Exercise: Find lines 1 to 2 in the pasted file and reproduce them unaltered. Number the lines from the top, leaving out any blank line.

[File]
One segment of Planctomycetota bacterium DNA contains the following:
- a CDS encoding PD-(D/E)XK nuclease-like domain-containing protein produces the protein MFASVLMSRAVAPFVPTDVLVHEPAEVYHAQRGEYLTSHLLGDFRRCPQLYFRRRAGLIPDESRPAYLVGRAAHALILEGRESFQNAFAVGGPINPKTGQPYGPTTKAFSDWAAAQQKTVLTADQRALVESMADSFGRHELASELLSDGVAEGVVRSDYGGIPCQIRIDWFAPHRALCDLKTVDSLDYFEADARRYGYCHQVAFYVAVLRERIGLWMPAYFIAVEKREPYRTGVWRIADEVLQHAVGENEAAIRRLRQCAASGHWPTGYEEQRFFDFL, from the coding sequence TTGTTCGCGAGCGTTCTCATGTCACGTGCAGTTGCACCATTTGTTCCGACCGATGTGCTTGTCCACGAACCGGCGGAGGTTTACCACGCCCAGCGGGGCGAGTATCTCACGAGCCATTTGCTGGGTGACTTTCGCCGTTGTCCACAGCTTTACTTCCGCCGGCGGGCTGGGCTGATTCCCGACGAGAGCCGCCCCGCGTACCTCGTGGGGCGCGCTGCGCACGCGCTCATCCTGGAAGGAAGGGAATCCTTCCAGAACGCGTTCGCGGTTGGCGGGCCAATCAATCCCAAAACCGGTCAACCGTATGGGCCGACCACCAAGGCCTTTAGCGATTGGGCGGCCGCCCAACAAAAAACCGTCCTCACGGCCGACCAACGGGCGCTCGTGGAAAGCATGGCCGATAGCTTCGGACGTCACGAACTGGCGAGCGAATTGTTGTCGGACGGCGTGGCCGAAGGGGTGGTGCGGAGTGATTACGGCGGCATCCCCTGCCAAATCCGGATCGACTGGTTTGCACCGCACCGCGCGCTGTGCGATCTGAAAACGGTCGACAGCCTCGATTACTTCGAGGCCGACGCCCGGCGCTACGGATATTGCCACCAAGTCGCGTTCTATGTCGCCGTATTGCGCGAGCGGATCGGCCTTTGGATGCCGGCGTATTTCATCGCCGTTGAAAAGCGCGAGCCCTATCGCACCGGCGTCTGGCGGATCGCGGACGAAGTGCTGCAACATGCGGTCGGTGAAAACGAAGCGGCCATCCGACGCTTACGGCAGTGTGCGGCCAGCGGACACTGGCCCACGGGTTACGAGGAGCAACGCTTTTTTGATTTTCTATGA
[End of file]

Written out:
One segment of Planctomycetota bacterium DNA contains the following:
- a CDS encoding PD-(D/E)XK nuclease-like domain-containing protein produces the protein MFASVLMSRAVAPFVPTDVLVHEPAEVYHAQRGEYLTSHLLGDFRRCPQLYFRRRAGLIPDESRPAYLVGRAAHALILEGRESFQNAFAVGGPINPKTGQPYGPTTKAFSDWAAAQQKTVLTADQRALVESMADSFGRHELASELLSDGVAEGVVRSDYGGIPCQIRIDWFAPHRALCDLKTVDSLDYFEADARRYGYCHQVAFYVAVLRERIGLWMPAYFIAVEKREPYRTGVWRIADEVLQHAVGENEAAIRRLRQCAASGHWPTGYEEQRFFDFL, from the coding sequence TTGTTCGCGAGCGTTCTCATGTCACGTGCAGTTGCACCATTTGTTCCGACCGATGTGCTTGTCCACGAACCGGCGGAGGTTTACCACGCCCAGCGGGGCGAGTATCTCACGAGCCATTTGCTGGGTGACTTTCGCCGTTGTCCACAGCTTTACTTCCGCCGGCGGGCTGGGCTGATTCCCGACGAGAGCCGCCCCGCGTACCTCGTGGGGCGCGCTGCGCACGCGCTCATCCTGGAAGGAAGGGAATCCTTCCAGAACGCGTTCGCGGTTGGCGGGCCAATCAATCCCAAAACCGGTCAACCGTATGGGCCGACCACCAAGGCCTTTAGCGATTGGGCGGCCGCCCAACAAAAAACCGTCCTCACGGCCGACCAACGGGCGCTCGTGGAAAGCATGGCCGATAGCTTCGGACGTCACGAACTGGCGAGCGAATTGTTGTCGGACGGCGTGGCCGAAGGGGTGGTGCGGAGTGATTACGGCGGCATCCCCTGCCAAATCCGGATCGACTGGTTTGCACCGCACCGCGCGCTGTGCGATCTGAAAACGGTCGACAGCCTCGATTACTTCGAGGCCGACGCCCGGCGCTACGGATATTGCCACCAAGTCGCGTTCTATGTCGCCGTATTGCGCGAGCGGATCGGCCTTTGGATGCCGGCGTATTTCATCGCCGTTGAAAAGCGCGAGCCCTATCGCACCGGCGTCTGGCGGATCGCGGACGAAGTGCTGCAACATGCGGTCGGTGAAAACGAAGCGGCCATCCGACGCTTACGGCAGTGTGCGGCCAGCGGACACTGGCCCACGGGTTACGAGGAGCAACGCTTTTTTGATTTTCTATGA